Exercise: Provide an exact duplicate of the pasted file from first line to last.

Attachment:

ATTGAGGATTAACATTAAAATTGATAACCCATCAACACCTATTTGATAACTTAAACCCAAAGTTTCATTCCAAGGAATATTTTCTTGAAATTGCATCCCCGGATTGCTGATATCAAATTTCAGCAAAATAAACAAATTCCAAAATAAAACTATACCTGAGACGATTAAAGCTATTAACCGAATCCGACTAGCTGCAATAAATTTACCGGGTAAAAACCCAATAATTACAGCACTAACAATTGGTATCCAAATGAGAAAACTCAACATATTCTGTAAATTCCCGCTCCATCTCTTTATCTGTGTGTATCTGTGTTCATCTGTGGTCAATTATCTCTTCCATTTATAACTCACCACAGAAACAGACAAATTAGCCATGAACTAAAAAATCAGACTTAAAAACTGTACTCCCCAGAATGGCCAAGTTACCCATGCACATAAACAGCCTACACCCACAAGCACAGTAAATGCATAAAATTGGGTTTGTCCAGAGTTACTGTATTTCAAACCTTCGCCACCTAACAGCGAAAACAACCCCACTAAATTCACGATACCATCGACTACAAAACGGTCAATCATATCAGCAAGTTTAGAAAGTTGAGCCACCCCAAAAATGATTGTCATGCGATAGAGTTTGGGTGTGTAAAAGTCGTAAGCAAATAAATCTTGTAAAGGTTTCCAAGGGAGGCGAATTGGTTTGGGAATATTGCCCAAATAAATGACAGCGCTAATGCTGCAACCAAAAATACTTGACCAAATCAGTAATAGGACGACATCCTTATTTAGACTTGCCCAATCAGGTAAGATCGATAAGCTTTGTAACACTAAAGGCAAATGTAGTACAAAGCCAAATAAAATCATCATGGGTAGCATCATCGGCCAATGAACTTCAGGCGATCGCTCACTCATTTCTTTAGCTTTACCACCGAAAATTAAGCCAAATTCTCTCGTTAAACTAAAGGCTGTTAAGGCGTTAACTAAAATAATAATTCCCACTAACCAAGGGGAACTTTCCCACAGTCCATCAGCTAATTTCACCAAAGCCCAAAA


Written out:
ATTGAGGATTAACATTAAAATTGATAACCCATCAACACCTATTTGATAACTTAAACCCAAAGTTTCATTCCAAGGAATATTTTCTTGAAATTGCATCCCCGGATTGCTGATATCAAATTTCAGCAAAATAAACAAATTCCAAAATAAAACTATACCTGAGACGATTAAAGCTATTAACCGAATCCGACTAGCTGCAATAAATTTACCGGGTAAAAACCCAATAATTACAGCACTAACAATTGGTATCCAAATGAGAAAACTCAACATATTCTGTAAATTCCCGCTCCATCTCTTTATCTGTGTGTATCTGTGTTCATCTGTGGTCAATTATCTCTTCCATTTATAACTCACCACAGAAACAGACAAATTAGCCATGAACTAAAAAATCAGACTTAAAAACTGTACTCCCCAGAATGGCCAAGTTACCCATGCACATAAACAGCCTACACCCACAAGCACAGTAAATGCATAAAATTGGGTTTGTCCAGAGTTACTGTATTTCAAACCTTCGCCACCTAACAGCGAAAACAACCCCACTAAATTCACGATACCATCGACTACAAAACGGTCAATCATATCAGCAAGTTTAGAAAGTTGAGCCACCCCAAAAATGATTGTCATGCGATAGAGTTTGGGTGTGTAAAAGTCGTAAGCAAATAAATCTTGTAAAGGTTTCCAAGGGAGGCGAATTGGTTTGGGAATATTGCCCAAATAAATGACAGCGCTAATGCTGCAACCAAAAATACTTGACCAAATCAGTAATAGGACGACATCCTTATTTAGACTTGCCCAATCAGGTAAGATCGATAAGCTTTGTAACACTAAAGGCAAATGTAGTACAAAGCCAAATAAAATCATCATGGGTAGCATCATCGGCCAATGAACTTCAGGCGATCGCTCACTCATTTCTTTAGCTTTACCACCGAAAATTAAGCCAAATTCTCTCGTTAAACTAAAGGCTGTTAAGGCGTTAACTAAAATAATAATTCCCACTAACCAAGGGGAACTTTCCCACAGTCCATCAGCTAATTTCACCAAAGCCCAAAA